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User Name Thread Name Subject Posted
Divis Sweeney BS: The Curse of Cromwell (130* d) RE: BS: The Curse of Cromwell 15 Oct 06


St. Kitts was once the jewel of England's possessions in the New World as its shipping hub and largest sugar producer. 25,000 Irish men and women shipped in bondage as slaves by Cromwell to St. Kitts worked on these sugar plantations long before five star meals and Pina Coladas were being served.

Never before exposed to tropical heat, sun, and insects after being torn from whatever was left of their families after Cromwell's army ravaged the country, the Irish faced misery as slave labourers.

English shipping of Irish slaves to the New World earlier in the 1600s has been documented in many works. In 1612 Irish people were sent to the Amazon River settlements. An English Proclamation of the year 1625 urges banishment overseas of dangerous rogues (Irish political prisoners).69% of all white people on the island were Irish.

By 1650 during Cromwell's unfathomable reign of terror in Ireland the numbers of Irish sent into slavery were unlike anything previously experienced. Remember that in 1641 Ireland had a population of 1,466,000 and by 1652 the population was down to only 616,000. According to Sir William. Petty, ``850,000 were wasted by the sword, plague, famine, banishment during the Confederation War 1641-1652.'' By the end of the war estimates vary from 80,000 to 130,000 of Irish men, women and children captured for sale as slaves to labour in England's expanding empire. The English were quite proud of these accomplishments as can be noted in Prendergast, ``Thurloe's State Papers'' (published in London in 1742), ``It was a measure beneficial to Ireland, which was thus relieved of a population that might trouble the planters; it was a benefit to the people removed, who might thus be made English and Christian, a great benefit to the West Indies sugar planters, who desired men and boys for their bondsmen, and the women and Irish girls to solace them''. Under James I, Cromwell burned the Irish forests to prevent people hiding from banishment as well as clearing the countryside for pasture land to feed cattle for English beef.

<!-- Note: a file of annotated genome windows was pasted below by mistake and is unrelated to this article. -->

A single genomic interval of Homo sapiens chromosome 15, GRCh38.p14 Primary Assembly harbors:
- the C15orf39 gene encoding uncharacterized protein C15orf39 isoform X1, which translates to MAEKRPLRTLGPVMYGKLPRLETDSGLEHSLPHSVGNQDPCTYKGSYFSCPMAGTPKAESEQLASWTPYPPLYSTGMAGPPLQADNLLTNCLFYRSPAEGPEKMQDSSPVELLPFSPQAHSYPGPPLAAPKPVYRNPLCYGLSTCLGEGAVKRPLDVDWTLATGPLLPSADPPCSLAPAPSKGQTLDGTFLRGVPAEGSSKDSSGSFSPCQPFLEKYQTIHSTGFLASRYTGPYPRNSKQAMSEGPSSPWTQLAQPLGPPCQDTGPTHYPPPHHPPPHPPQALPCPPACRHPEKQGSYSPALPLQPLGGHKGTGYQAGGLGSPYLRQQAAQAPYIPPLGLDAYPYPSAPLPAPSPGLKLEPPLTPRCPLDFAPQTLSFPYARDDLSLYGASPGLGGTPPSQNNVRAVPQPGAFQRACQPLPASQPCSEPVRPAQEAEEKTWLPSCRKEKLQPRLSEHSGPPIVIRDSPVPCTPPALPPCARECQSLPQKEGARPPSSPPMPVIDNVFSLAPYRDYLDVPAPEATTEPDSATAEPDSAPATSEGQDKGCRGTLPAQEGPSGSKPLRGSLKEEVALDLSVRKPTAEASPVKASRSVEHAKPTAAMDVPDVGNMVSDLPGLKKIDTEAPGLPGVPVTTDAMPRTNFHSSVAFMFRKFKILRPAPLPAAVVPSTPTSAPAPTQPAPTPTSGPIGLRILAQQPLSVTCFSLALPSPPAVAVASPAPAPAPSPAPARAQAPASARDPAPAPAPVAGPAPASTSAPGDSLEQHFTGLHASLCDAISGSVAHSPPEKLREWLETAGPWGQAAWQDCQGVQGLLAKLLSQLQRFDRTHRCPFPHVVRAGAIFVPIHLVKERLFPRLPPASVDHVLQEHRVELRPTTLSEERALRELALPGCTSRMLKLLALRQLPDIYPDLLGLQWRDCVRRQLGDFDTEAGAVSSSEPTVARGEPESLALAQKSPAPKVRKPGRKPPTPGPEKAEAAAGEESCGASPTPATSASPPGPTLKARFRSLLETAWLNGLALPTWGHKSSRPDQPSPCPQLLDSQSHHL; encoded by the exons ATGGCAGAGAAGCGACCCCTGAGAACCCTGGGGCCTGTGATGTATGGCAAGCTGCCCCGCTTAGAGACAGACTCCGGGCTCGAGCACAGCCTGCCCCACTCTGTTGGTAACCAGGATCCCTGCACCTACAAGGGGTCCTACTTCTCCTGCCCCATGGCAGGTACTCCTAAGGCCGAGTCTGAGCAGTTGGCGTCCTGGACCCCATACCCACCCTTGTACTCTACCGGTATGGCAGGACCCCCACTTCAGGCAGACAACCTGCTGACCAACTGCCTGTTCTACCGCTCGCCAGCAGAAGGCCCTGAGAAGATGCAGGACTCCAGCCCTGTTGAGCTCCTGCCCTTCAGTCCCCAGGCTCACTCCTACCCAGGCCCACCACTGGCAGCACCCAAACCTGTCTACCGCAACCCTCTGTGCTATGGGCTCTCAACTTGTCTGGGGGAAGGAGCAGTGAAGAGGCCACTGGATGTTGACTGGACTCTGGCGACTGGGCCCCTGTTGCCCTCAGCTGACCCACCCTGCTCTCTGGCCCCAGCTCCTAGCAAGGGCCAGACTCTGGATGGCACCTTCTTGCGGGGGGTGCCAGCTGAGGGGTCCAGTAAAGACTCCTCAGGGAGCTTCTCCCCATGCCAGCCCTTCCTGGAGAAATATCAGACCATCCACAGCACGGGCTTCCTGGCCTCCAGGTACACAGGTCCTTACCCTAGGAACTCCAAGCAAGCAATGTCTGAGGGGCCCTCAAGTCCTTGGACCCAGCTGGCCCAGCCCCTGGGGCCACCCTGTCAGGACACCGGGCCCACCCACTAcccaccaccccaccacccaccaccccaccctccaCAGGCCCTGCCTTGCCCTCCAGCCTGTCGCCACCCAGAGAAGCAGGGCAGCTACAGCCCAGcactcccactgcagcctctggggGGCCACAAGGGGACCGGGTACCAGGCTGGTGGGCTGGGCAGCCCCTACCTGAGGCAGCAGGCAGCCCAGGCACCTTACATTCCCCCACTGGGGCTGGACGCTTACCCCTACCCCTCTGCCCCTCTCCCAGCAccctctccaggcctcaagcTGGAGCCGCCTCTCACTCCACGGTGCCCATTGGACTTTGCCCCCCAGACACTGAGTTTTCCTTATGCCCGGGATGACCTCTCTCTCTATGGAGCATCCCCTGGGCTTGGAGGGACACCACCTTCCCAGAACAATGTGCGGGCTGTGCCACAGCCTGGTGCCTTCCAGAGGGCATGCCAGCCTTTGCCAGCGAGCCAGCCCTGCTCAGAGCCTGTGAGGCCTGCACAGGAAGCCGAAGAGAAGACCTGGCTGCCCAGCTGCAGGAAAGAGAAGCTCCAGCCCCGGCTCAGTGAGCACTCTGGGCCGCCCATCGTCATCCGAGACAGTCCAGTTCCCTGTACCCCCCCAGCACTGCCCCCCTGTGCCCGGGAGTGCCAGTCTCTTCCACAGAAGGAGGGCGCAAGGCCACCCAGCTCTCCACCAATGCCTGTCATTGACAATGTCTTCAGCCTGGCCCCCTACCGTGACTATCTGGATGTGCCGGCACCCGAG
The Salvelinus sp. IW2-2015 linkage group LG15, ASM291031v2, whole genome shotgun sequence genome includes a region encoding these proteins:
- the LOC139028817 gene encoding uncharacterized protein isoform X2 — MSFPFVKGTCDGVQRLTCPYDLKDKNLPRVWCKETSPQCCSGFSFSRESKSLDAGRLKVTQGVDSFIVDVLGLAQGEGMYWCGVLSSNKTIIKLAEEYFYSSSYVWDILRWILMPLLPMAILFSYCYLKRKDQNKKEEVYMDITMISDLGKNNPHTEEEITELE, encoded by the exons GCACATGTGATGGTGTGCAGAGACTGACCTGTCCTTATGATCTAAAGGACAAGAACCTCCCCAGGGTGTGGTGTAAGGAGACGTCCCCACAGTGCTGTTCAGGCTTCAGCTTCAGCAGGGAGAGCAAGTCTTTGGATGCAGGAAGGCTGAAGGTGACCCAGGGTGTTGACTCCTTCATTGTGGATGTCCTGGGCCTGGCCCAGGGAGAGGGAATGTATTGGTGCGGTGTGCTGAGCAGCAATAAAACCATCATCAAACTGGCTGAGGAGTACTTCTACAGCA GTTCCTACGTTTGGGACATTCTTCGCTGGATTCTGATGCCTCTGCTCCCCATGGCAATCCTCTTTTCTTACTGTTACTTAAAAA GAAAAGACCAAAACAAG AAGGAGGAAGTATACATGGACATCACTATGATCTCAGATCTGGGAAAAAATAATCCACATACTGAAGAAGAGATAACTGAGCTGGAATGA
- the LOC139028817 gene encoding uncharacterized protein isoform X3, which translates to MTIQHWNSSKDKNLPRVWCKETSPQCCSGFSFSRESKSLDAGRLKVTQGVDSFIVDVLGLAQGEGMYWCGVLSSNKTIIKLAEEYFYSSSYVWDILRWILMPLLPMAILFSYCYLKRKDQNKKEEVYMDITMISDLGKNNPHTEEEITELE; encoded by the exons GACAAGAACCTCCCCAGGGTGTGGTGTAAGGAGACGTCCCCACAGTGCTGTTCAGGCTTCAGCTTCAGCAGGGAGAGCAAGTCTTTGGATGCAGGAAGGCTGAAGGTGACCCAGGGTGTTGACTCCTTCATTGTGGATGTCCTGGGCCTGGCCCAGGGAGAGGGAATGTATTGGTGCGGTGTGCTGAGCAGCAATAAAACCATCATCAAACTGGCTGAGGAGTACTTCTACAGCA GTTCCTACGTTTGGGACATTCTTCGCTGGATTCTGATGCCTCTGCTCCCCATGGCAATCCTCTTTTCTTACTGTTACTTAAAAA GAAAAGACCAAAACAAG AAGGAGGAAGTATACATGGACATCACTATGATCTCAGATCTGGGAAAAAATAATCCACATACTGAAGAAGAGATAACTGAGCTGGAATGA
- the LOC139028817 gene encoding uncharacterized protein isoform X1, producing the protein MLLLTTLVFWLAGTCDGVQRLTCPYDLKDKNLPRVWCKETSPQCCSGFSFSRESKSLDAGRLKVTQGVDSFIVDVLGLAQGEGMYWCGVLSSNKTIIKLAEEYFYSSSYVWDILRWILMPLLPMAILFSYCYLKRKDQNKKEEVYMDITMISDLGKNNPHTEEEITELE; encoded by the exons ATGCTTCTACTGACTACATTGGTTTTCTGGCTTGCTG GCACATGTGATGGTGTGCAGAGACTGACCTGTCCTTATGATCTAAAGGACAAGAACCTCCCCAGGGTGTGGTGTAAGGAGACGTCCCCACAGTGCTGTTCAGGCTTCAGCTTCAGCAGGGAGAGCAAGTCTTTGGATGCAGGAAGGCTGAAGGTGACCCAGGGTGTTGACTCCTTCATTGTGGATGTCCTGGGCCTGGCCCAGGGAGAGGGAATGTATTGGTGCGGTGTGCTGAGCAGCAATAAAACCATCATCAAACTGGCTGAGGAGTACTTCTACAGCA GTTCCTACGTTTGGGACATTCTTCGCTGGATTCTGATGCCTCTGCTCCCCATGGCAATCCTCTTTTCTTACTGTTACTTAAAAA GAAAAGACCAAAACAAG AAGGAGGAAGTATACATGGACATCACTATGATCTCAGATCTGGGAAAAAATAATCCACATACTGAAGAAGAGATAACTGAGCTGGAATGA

Over 100,000 young children who were orphans or had been taken from their Catholic parents, were sent abroad into slavery in the West Indies, Virginia, and New England. Many of the 25,000 Irish slaves on St. Kitts died from tropical heat, disease, or overwork.

Sure tell you what, we will just over look this one.Good enough for the paddies, better still, maybe it didn't happen.


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